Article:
While wallpaper styles come and go in home decor trends, one thing remains constant. Wallpaper needs to be cleaned regularly because every type of wallpaper collects dust, air-borne grease particles, grime, and fingerprints around light switches. But with just a few tools and supplies, you can keep wallpaper looking bright and clean.
How Often to Clean Wallpaper
Wallpaper should be dusted at least every two months—monthly if you live in a high-dust area. Smudges and grease splatters should be cleaned away immediately and mildew treated as soon as it is evident.
Before You Begin
Before you move beyond dusting, it is essential to know what type of wallpaper you have in your home so you can avoid damage from cleaning methods and products.
If you are unsure about the type of wallpaper you have, test it to make sure it can be cleaned. Mix a drop or two of dishwashing liquid in one cup of warm water. Apply a small amount of the solution to a hidden area of the wallpaper. If the water soaks in or the color bleeds, do not attempt to do an overall cleaning or use water-based solutions on stains.
Vinyl wallpaper and vinyl-coated fabric and papers are some of the most durable and easiest to clean. Resistant to water damage and most cleaning products, these are often found in bathrooms and kitchens.
Ultra-durable, flame-resistant, and fade-resistant, fiberglass wallpaper is often found in commercial settings. It will hold up well to scrubbing and repeated exposure to moisture.
Part of the latest trend in wallpapers, nonwoven papers are a blend of synthetic and natural fibers similar in production to coffee filters. While they are tear-resistant and allow walls to breathe, they are non-washable and stains are extremely difficult to remove.
Traditional, Foil, and Flocked Paper
Made of cellulose fibers, traditional wallpaper can be single or double-layered. It is affordable and readily available but it tears easily and will not stand up well to moisture or most cleaning products. Foil and flocked papers have cellulose foundations with a thin layer of metallic foil or a velvet-like fiber applied to the paper.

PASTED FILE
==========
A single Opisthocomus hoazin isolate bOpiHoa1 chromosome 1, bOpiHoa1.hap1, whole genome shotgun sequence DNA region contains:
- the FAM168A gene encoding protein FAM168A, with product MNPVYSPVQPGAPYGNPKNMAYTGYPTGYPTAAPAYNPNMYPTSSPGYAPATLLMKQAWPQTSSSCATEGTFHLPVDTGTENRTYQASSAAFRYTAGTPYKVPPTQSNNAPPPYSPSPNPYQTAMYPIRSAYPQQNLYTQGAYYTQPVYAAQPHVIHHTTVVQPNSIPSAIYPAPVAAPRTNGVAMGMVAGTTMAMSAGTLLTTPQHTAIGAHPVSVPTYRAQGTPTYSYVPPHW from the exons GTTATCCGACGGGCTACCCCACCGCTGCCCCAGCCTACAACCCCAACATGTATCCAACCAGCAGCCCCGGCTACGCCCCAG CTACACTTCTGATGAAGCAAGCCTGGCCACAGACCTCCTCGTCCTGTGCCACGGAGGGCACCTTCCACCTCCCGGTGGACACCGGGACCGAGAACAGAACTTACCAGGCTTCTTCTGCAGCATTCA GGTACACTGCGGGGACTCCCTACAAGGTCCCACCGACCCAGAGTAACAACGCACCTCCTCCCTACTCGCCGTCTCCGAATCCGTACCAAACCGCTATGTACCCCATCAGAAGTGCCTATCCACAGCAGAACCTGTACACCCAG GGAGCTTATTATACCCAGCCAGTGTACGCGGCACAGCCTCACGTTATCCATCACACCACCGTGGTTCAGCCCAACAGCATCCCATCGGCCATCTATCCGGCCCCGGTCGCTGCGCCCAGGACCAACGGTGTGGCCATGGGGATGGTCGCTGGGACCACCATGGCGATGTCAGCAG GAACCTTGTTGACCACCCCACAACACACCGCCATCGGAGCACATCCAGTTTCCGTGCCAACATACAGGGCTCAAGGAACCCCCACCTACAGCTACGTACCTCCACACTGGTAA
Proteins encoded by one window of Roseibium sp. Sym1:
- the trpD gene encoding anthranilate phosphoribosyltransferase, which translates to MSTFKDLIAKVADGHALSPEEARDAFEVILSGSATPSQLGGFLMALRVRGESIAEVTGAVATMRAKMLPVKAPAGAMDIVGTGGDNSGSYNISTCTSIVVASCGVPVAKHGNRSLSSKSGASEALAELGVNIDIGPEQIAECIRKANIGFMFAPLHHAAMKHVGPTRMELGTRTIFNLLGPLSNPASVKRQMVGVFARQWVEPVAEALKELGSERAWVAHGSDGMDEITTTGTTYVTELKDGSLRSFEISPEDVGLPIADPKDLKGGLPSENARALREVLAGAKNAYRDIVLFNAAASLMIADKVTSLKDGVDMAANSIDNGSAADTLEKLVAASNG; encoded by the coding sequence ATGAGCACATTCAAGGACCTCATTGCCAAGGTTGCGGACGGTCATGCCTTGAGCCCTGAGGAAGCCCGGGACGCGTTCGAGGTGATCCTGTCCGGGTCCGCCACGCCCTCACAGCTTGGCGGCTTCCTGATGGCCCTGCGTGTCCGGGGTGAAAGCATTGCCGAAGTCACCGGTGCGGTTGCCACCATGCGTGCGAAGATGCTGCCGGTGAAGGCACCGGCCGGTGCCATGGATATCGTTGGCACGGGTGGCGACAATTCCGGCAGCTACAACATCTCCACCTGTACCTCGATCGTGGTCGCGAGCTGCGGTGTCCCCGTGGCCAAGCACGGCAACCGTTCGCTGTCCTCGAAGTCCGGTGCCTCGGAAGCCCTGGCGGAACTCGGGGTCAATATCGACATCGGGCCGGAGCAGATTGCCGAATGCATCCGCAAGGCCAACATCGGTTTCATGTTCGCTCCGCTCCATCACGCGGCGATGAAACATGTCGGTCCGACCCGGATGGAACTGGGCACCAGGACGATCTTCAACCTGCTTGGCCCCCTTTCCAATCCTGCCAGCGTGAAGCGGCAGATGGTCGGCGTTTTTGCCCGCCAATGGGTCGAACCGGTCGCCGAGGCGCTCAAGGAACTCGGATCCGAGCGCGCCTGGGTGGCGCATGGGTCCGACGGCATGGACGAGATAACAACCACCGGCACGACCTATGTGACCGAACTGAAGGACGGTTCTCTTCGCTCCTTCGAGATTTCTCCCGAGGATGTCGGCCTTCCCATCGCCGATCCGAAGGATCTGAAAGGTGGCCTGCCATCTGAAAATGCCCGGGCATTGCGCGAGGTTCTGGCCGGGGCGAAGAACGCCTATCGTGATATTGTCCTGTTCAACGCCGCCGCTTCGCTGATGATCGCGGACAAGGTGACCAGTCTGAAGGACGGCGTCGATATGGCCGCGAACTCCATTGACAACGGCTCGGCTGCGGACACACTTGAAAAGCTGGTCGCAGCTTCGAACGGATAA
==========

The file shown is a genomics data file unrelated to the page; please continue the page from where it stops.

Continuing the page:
Natural Grasses and Bamboo
Made from natural components like jute, sisal, hemp or reeds, grasscloth is woven and highly textured. Bamboo wallpaper is handcrafted from natural bamboo that is glued to a paper backing. Neither will stand up to water or traditional cleaning products.
What You Need
- Dishwashing liquid
- Cornstarch (optional)
- Plastic wrap (optional)
- Distilled white vinegar (optional)
- Paper towels (optional)
- Chlorine bleach (optional)
- Cotton swabs (optional)
- Long-handled microfiber duster or vacuum with an upholstery attachment
- Microfiber cloth
- Gum eraser (optional)
- Dull-edged knife
- Iron (optional)
Remove Surface Dust
Every type of wallpaper should be dusted monthly with a microfiber duster or vacuumed with the upholstery brush attachment to remove cobwebs, dust, and loose soil. Begin at the top of the wall and move down in long, smooth strokes.
Mix the Cleaning Solution
To clean washable vinyl and fiberglass wallpaper, mix two tablespoons of dishwashing liquid with one gallon of warm water in a bucket. Stir well to disperse the soap.
Wipe Down the Walls
Dip a soft sponge into the cleaning solution and wring it out until it is only slightly damp. Begin at the top of the wall and work down in even sections. This will catch any dirty drips that may occur. Try not to over-saturate the wallpaper or scrub too vigorously.
Dry the Wallpaper
Allow the wallpaper to air-dry or use a microfiber cloth to hand dry the walls.
Inspect for Stains
After the walls are dry, inspect the wallpaper for specific stains and heavily soiled areas. The most susceptible areas are around light switch plates, behind sinks, and areas that a child can reach with a crayon.
Remove Scuffs, Dirt, and Fingerprints
Use an art gum eraser to gently rub away the scuffs, soil, and fingerprints. This method can be used on all types of wallpaper. On vinyl and fiberglass papers, use a dot of dishwashing liquid on a wet sponge to wipe away the smudges. Rinse the area with a clean sponge dipped in plain water and wrung until just slightly damp.
Remove Grease Spots
Apply a liberal amount of cornstarch to a square of plastic food wrap. Attach the wrap to the wallpaper over the grease stain and allow the cornstarch to absorb the oil for at least 24 hours. Remove and brush away the cornstarch with a soft cloth. Repeat if needed.
For grease stains on vinyl or fiberglass wallpaper, mix one-half cup of distilled white vinegar with one cup of warm water. Dip a sponge in this solution and apply it to the stained area. Towel dry and repeat if needed.
Remove Crayon Marks
Use a dull-edged knife or the edge of a credit card to gently scrape away excess crayon wax. Place several layers of white paper towels over the marks and press with an iron (no steam) on the lowest setting. The wax will transfer to the paper towels. Repeat with clean towels for each mark.
Remove Mildew Stains
For mildew stains on vinyl or fiberglass papers, mix a solution of one-fourth cup chlorine bleach and one cup of water. Using a sponge or cotton swabs, dab the solution on the mildew stains. Let work for five minutes and then wipe away with a sponge dipped in plain water. Repeat as needed.